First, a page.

Burke Gulbranson – Vancouver Island University
When college students at Vancouver Island University have an issue in their room, say a flickering light or broken heater, they submit a maintenance request to the facilities department.
While not all work can be completed immediately, students are typically satisfied if the problem is fixed in a few days, Burke Gulbranson says. However, if the department has a backlog of requests, students may have to deal with the issue for weeks. In that time, they not only become upset, but they may have trouble studying.
Gulbranson is working to reduce wait times and improve satisfaction among students, staff and faculty. As the associate director of facilities services, he and his team oversee maintenance of the buildings and grounds at the university’s four campuses in British Columbia, Canada.
“We’re responsible for making sure students have a good environment not only to learn in, but to live [in],” he says.
Gulbranson and his team regularly monitor how work orders are completed, which has helped to improve the response time to student requests, catch up on deferred maintenance and maintain ongoing custodial and security work. With over 1 million square feet between the main campus in Nanaimo and the three others, it’s important to stay organized, he says.
“There’s an expression: ‘When something is measured, it can be managed,’” Gulbranson says. “Tracking different elements of our work has helped us identify where we can improve and provide better service for students and the university.”
Room for improvement
In January 2019, Gulbranson began measuring key elements of work orders, such as service level, how long they take to complete and how much longer they take than expected. He tracks orders in 30-day and 60-day columns depending on the parts needed and the scope of the work.
“Our team has been taking a deeper dive in looking at what is actually happening on a day-to-day basis in the field and making refinements,” he says.
Gulbranson and his team have been working to be more efficient, with a goal of having less than 40 orders exceed their expected timeline of 30 or 60 days each month.
“I’m always looking at why orders take the amount of time they do,” he says. “I ask, ‘Are we improving?’ ‘Are we missing the mark?’ ‘Where can we do better?’ The stats tell the story.”
The COVID-19 pandemic has allowed the department “to catch up on orders that had piled up and reset,” he says, because there were fewer students on campus. Many of them returned in September 2021 and by then the department was able to take on new orders.
Supporting the team
While turnaround time is predominately how Gulbranson measures satisfaction, he considers other factors, too. He’s been trying to engage students and staff with surveys after a work order is closed so he can gather more feedback. The surveys ask how satisfied they are with the quality of the work and about their interactions with facilities staff.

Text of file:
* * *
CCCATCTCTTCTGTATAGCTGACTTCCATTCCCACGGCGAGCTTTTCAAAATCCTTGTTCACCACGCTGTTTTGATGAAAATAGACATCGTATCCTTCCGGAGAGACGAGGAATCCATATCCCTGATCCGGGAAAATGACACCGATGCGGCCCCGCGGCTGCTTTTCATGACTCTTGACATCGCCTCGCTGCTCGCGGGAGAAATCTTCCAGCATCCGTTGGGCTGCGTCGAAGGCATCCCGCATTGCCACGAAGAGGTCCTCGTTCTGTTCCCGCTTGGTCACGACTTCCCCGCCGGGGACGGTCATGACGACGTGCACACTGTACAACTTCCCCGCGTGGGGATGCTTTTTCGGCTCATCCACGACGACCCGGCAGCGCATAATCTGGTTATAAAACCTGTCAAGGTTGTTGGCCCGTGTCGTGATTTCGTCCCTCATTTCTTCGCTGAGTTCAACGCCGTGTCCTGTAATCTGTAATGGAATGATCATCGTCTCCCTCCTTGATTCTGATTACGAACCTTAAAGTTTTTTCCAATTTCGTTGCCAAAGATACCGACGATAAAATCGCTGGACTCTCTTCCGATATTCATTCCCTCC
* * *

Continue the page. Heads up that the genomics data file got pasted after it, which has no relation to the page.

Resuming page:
Gulbranson says he wants his team to perform the best they can, not only for the sake of the students and staff, but for their own personal development. He enjoys helping staff determine their career paths and futures.
“If you can help someone achieve their goal, that’s a huge reward in itself,” he says. “If you support someone and set them up to be successful, they’re going to be happier and more content.”
The university offers free classes, as well as training and certificate programs to employees, and Gulbranson encourages his team to participate in them.
“I feel that VIU truly values its employees and wants to see them grow,” he says. “I think supporting employees by offering educational opportunities shows them how much they’re valued here.”
After starting at VIU in 2014 as the manager of building and grounds, Gulbranson was promoted to associate director in May 2021. He says he appreciates the community feel at the university and the work-life balance it offers. The university was named a top employer in British Columbia in 2020.
Gulbranson started in facilities over 20 years ago as a front-line worker making repairs. Over time, he was made a manager and received the facilities management professional designation from the International Facilities Management Association.
Much of his work was with recreation facilities, but in 2006 he made the switch to higher education when an opening became available at the College of New Caledonia in Prince George, British Columbia. While dorm rooms and academic buildings proved to be much different than rec centers and pools, Gulbranson says he enjoyed the change.
With more than three times the student population of the College of New Caledonia, VIU has allowed him to have an even greater impact, he says.
“Our students are the ones going out there to make the world a better place, so getting to support them while they’re here is motivating,” Gulbranson says. “It’s fulfilling coming into work every day with that purpose.”
View this feature in the Blueprint Vol. II 2022 Edition here.
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